8.                   At his words, the council was enraged, and some of them wanted the disciples put to death. But a Pharisee named Gamaliel, a teacher of the law held in honor by all the people, stood up to speak.  He first instructed that the apostles be led out of the room. And he said to them, "Men of Israel, take care what you are about to do with these men" (5:35).
9.                   Gamaliel's words introduce a logic often overlooked; he reminded them that this had happened before. He reminded the Jewish Council to look at history. "Before these days Theudas rose up," he countered, "claiming to be somebody, and about four hundred men even joined him. But he was killed, and all who followed him were dispersed and came to nothing." And after Theudas, Gamaliel warned, there were similar stories. "So in the present case I tell you, keep away from these men and let them alone, for if this plan or this undertaking is of man, it will fail; but if it is of God, you will not be able to overthrow them. You might even be found opposing God!" (5:38,39).
10.               Though the growth of the Church alone isn’t enough to conclude the truth of Christ's resurrection, it’s evidence that would be irresponsible to ignore. The apostles were aware that the message of the Cross is foolishness to some and a stumbling block to others. Yet they made choices to continue preaching despite the orders of the high priest and the often-severe persecution they faced. They changed social and religious practices that had been followed for centuries. They refused to give in; they would not be overthrown.
11.               The rapid rise of Christian followers after the offensive death of their leader fails to make sense outside of the explanation the church itself offers: they were witnesses of these altogether unfathomable events. The message the disciples preached throughout the nations was true: Jesus was crucified, dead, and buried. Christ was raised and death was stopped for you and me. The apostles were witnesses of God's power, and went to their deaths proclaiming it. They chose to obey God rather than man, and found Him building a Church that would reach far beyond them. The events of the first Easter left a mysterious hole in history, a hole the size and shape of the Resurrection.  And these events of our Lord Jesus’ death and resurrection the apostles preached about became the foundation of their Christian faith and our faith as well.  It is a life of faith that we too have been made witnesses of.  It’s a life that we hear about—and live—during this Easter season.  Amen.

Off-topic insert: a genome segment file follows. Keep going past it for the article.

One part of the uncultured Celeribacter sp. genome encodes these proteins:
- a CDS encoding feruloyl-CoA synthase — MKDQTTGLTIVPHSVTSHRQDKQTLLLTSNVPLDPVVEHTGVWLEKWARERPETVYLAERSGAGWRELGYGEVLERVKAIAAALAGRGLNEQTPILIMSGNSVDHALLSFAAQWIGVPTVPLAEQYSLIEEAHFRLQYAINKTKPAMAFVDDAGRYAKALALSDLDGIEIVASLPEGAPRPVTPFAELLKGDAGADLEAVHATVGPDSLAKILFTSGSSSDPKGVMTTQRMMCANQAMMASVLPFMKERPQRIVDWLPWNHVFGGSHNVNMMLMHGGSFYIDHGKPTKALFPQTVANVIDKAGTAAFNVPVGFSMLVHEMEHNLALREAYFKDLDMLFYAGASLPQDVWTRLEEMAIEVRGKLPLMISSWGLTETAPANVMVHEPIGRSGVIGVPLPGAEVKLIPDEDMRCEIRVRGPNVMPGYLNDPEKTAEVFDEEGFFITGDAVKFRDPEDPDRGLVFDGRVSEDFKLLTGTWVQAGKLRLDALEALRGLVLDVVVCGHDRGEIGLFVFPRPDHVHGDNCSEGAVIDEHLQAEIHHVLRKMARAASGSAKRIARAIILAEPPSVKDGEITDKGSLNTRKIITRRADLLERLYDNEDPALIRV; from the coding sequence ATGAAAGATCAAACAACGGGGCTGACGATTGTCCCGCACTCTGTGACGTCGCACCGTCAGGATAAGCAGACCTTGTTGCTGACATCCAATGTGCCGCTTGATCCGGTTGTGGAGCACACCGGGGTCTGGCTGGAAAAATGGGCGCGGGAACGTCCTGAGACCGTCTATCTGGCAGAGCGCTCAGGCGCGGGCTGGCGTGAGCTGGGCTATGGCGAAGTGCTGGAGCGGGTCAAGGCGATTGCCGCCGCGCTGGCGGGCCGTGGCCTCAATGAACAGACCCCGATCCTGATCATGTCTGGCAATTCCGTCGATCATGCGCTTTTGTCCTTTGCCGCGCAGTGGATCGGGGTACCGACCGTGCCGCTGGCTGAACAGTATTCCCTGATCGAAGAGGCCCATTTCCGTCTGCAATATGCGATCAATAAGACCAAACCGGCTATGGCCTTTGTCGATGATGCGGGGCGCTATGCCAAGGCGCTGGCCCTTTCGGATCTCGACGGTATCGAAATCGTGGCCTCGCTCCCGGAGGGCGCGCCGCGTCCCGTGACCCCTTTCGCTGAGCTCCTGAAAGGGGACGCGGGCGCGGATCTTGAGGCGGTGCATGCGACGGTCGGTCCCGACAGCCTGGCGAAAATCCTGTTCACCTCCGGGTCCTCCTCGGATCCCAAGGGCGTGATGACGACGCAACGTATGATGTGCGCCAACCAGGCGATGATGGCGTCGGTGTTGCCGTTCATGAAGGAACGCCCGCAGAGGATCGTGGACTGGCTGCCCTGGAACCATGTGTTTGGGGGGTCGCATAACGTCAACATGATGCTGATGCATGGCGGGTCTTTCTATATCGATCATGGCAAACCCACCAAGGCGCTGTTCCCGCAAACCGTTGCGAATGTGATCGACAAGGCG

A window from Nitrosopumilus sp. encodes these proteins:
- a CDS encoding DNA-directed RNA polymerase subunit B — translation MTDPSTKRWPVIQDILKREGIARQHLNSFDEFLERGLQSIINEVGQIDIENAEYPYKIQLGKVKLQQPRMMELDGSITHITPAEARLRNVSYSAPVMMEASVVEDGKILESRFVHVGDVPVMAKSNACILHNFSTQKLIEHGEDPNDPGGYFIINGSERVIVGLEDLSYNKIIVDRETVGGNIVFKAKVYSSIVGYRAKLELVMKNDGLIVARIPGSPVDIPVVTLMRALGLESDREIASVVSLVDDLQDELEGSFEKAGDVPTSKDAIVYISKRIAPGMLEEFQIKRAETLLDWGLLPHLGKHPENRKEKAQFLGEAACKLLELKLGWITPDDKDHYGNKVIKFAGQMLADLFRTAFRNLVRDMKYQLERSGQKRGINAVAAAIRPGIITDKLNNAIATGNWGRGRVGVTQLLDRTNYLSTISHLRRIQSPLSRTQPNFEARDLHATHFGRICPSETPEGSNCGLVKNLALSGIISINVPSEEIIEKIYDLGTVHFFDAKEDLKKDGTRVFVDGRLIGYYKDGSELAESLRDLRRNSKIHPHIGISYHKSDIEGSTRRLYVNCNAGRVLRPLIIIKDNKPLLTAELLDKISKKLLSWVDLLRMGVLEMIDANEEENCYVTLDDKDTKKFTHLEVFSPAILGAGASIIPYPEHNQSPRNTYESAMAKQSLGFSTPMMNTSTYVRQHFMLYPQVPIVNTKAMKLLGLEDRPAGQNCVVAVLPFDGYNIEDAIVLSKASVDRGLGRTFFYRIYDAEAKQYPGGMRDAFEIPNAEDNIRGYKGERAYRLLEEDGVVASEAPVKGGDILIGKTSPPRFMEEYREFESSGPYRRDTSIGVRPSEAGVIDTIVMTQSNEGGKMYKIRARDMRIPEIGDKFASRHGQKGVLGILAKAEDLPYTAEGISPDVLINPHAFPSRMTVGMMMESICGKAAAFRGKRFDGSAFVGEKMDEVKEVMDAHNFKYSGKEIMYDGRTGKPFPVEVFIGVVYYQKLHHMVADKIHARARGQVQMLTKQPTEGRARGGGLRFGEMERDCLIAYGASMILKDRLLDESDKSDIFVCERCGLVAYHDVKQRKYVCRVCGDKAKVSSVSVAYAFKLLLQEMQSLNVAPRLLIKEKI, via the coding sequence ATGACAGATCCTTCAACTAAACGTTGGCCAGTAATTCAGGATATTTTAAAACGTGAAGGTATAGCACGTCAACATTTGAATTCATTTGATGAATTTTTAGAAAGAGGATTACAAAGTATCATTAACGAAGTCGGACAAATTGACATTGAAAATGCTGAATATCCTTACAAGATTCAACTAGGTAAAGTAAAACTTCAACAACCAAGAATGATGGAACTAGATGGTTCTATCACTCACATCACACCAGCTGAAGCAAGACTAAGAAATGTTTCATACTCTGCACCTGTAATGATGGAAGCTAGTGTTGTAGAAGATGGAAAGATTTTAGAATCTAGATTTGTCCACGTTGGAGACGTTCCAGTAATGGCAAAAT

“From Tragedy to Triumph”—John 20.1-18 Easter, ‘11, A, April ‘17

1.                               Grace, mercy and peace to you from our crucified and risen Lord and Savior Jesus Christ.  Amen.  The message from God’s Word this glorious day of our Lord and Savior Jesus’ resurrection from the dead is taken from John 20:1-18 and is entitled, “From Tragedy to Triumph,” dear brothers and sisters in Christ. 
2.                               Reporters interviewed Senator John Glenn, the first U.S. astronaut, following the explosion of the booster rocket and space shuttle in 1986. He said, “Life is a series of triumphs and tragedies!” I agree. We have known our share of grief and sorrow. This Easter morning we ask, “Can triumph follow the tragedies of life?”
3.                               If we asked the Lord’s disciples that first Easter morning, “Can triumph follow tragedy?” the answer would have been a definite no! They were overwhelmed with a sense of tragedy. Their Master had been crucified and buried in a tomb. None were prepared to speak about hope and triumph. Neither they nor we may escape the tragedies and sorrows common to life after the fall into sin. These burdens are extra heavy when we doubt that Jesus rose from the dead.